Join us at Bart Lounge—the winner of Best Nightclub and Best Bar Ambiance in the readers’ poll—at 6:30 p.m., Tuesday, Dec. 15. Everybody and anybody (21+) is invited. Admission is free! At 7:15 or so, we’ll kick off our brief awards ceremony. After that, Best Local Band winner The Flusters will take the stage.

Before and after, enjoy the sounds of Best DJ finalists Alex Harrington and Tommy Locust!

Email me if you have any questions. See you there!


Around 8:30 p.m., Sunday, Nov. 1, Equality California field manager George Zander and his husband, Chris Zander, were leaving Hunters Nightclub on Arenas Road in downtown Palm Springs. They were holding hands when an unidentified male began to shout anti-gay slurs at them. The man then walked away.

When the Zanders reached the corner of South Calle Encilia and East Tahquitz Canyon Way, the man returned with an accomplice and attacked them.

In the resulting scuffle, Chris Zander suffered a concussion, as well as cuts and bruises. George Zander, 71, was knocked to the ground and suffered a broken hip.

On Thursday, Nov. 12, Palm Springs police announced they had arrested Keith Terranova, 35, of Palm Springs. On Dec. 1, police announced they had in custody the second suspect: Christopher James Carr, 30, of Desert Hot Springs. Among other things, the two are charged with committing a hate crime.

The attack hit close to home, for all sorts of reasons, here at the Independent. Editor/publisher Jimmy Boegle is a friend of George, and both Boegle and assistant editor Brian Blueskye play in the same softball league as Chris. We felt the need to do something to help.

With the help of Chill Bar, we assembled a benefit show, hosted by activist and counselor Richard Noble. On Tuesday, Nov. 17, Paulina Angel—a good friend of the Zanders—kicked off the event, and was followed by ukulele master Johnny Elsewhere. The Flusters—just voted the Best Local Band by Independent readers—then played a full set. Finally, Haunted Summer also played a full set, wowing the decent-sized crowd.

All of the performers played for nothing or next to nothing; they have my eternal gratitude. Thanks also to everyone who donated raffle prizes, including Desert Rose Playhouse, Dezart Performs, the Desert AIDS Project, Lola’s Signature Touch, Gay Desert Guide, Contempo Lending, Jeffrey Norman and our gracious hosts, Chill Bar and Jacob, Anya and Kevin. (Forgive me, please, if I missed anybody.)

Thanks to donations and raffle proceeds, the show raised $564—a modest but helpful sum. The proceeds were given directly to the Zanders, to assist with their mounting medical bills.

Below are some pictures from our benefit show, by Tommy Locust.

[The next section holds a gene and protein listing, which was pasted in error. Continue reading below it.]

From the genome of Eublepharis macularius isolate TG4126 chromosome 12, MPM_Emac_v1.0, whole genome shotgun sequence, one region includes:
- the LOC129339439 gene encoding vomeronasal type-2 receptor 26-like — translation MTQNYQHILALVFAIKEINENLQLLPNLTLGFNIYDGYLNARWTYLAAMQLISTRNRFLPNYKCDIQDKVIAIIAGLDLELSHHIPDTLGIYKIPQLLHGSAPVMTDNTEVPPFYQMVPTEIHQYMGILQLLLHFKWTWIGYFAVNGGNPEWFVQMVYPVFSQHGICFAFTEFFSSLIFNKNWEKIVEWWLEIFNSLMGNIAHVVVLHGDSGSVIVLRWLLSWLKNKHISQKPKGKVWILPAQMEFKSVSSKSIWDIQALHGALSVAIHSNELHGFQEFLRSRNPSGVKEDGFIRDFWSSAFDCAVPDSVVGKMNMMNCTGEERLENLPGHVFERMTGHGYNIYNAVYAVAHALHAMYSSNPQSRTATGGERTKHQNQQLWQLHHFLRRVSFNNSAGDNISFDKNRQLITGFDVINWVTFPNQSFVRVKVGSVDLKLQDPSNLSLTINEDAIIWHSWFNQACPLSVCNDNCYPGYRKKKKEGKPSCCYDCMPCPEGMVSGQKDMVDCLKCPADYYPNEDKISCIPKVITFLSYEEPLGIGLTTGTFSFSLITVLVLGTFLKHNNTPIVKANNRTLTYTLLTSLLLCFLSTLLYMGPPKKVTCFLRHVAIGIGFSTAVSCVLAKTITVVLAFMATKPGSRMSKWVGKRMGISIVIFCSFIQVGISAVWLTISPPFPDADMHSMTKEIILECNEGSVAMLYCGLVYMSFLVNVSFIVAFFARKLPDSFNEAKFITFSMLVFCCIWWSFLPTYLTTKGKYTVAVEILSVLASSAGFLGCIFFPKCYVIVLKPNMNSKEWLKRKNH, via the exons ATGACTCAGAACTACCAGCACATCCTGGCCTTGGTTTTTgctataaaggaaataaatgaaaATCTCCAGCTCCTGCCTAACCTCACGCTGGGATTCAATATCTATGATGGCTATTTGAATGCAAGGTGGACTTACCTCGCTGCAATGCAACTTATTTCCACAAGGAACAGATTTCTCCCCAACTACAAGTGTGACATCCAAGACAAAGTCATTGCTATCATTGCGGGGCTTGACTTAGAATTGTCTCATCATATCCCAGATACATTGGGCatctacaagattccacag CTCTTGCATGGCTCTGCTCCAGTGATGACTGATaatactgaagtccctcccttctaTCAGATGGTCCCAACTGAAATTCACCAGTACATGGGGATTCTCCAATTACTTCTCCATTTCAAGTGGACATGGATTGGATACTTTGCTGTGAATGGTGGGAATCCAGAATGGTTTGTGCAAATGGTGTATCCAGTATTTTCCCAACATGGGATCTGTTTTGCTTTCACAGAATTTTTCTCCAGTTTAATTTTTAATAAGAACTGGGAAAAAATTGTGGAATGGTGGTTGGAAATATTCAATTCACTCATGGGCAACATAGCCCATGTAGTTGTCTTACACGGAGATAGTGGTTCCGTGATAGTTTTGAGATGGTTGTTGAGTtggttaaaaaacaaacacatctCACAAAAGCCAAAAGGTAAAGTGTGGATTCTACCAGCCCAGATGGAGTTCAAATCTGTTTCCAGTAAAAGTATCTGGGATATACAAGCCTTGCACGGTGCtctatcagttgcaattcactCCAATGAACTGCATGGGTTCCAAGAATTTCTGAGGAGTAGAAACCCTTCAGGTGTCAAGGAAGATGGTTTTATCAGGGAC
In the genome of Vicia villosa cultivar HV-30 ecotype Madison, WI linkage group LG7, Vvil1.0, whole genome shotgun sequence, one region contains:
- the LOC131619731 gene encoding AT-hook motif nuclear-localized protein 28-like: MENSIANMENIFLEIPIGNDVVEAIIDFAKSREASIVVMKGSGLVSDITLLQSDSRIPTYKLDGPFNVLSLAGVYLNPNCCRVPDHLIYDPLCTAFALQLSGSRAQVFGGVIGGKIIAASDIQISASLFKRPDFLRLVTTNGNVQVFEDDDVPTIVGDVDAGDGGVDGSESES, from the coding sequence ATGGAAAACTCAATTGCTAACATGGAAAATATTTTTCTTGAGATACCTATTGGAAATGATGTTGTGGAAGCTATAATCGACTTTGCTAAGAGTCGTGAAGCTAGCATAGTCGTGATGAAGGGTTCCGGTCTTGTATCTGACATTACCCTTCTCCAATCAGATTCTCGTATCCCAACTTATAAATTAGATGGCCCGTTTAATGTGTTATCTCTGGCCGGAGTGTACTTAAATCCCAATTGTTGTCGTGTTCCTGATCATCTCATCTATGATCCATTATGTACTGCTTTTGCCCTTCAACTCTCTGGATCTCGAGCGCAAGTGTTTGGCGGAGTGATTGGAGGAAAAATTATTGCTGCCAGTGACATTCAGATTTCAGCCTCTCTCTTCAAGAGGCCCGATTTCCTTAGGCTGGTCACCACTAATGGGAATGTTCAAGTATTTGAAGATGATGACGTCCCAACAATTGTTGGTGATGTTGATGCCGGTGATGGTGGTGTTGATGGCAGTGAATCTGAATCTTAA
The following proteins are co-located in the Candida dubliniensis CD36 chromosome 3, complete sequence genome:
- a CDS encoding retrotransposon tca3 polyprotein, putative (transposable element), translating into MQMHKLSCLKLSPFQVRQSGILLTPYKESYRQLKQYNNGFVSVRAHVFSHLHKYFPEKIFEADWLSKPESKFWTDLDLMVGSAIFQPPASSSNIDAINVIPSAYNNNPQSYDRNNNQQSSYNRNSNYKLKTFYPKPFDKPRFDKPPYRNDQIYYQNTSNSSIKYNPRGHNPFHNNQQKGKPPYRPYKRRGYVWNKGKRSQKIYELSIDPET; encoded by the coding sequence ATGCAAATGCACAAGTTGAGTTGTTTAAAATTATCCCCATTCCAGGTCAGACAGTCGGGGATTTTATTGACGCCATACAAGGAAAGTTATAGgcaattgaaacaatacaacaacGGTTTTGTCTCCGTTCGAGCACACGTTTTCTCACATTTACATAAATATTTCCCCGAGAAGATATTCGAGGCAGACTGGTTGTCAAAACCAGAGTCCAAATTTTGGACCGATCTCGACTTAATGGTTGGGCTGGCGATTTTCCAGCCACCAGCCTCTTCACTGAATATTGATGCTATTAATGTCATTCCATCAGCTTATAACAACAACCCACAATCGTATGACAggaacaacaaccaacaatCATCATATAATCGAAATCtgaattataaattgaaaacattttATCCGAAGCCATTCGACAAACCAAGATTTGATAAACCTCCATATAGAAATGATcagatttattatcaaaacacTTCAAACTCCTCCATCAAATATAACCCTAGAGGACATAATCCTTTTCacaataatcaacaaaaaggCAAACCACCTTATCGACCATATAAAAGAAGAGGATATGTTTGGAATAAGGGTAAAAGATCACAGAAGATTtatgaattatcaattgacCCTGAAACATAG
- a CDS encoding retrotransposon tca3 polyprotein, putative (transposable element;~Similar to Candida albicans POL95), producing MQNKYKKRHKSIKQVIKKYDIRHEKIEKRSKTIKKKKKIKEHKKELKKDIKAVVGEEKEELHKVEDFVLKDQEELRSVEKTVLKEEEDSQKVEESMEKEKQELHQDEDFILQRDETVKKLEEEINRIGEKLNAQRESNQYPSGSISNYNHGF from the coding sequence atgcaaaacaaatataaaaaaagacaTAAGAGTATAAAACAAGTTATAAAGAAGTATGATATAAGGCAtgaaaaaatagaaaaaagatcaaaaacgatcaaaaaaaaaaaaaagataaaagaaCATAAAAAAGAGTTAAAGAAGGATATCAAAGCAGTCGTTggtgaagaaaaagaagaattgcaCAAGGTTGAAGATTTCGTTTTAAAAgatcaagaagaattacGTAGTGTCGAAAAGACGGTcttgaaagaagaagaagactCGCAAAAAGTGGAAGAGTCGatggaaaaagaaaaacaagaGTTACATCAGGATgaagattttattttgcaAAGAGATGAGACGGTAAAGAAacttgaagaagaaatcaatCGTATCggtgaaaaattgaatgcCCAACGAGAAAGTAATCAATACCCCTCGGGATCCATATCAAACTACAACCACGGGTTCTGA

Published in Editor's Note

Two years ago this month, a couple hundred people—Independent contributors, friends, advertisers and readers—gathered at Clinic Bar and Lounge in Palm Springs to celebrate the launch of our monthly print edition, and the one-year anniversary of CVIndependent.com.

Well, a lot has happened regarding the Independent in the 24 months since then. First and foremost, we’ve managed to keep going, distributing 24 quality print editions and publishing at least three pieces every weekday at CVIndependent.com. We launched our Independent Market, which has delighted readers and advertisers alike by bringing them together with half-price gift certificates. We won a national journalism award. We launched our Supporters of the Independent program. And most gratifyingly, we’ve gained a lot of readers and fans.

I think it’s time to celebrate again, yes?

Join the Independent staff and contributors from 6 to 9 p.m., Friday, Oct. 16, at Chill Bar, 217 E. Arenas Road in Palm Springs, for our Third Anniversary Party. There will be fantastic music, drink specials, door prizes and all sorts of other great stuff. You can also learn more about the Independent’s programs, including the Independent Market, the Supporters of the Independent, and the Independent’s new CV Job Center website, which we just launched.

Also, a tip: If you come up to me and say, “Hi, the Independent rocks!” I may just give you a card for a free drink.

One other thing we’ll be celebrating that night: The completion of the biggest journalism project the Independent has ever tackled.

In mid-September, I set up interviews with all 14 of the candidates for Palm Springs mayor and City Council; Brian Blueskye did the same thing with eight of the nine Desert Hot Springs candidates. (One DHS City Council candidate refused to respond to numerous messages from Brian.)

I asked all of the Palm Springs candidates a set of 10 questions; Brian asked all the DHS candidates a set of 10 questions. We let the candidates answer. We typed up those answers—and you can find the results at CVIndependent.com.

As always, thanks for reading. See you at Chill on Oct. 16!

Published in Editor's Note

October is finally here, and that means the valley is starting to churn back to life after its summer slumber.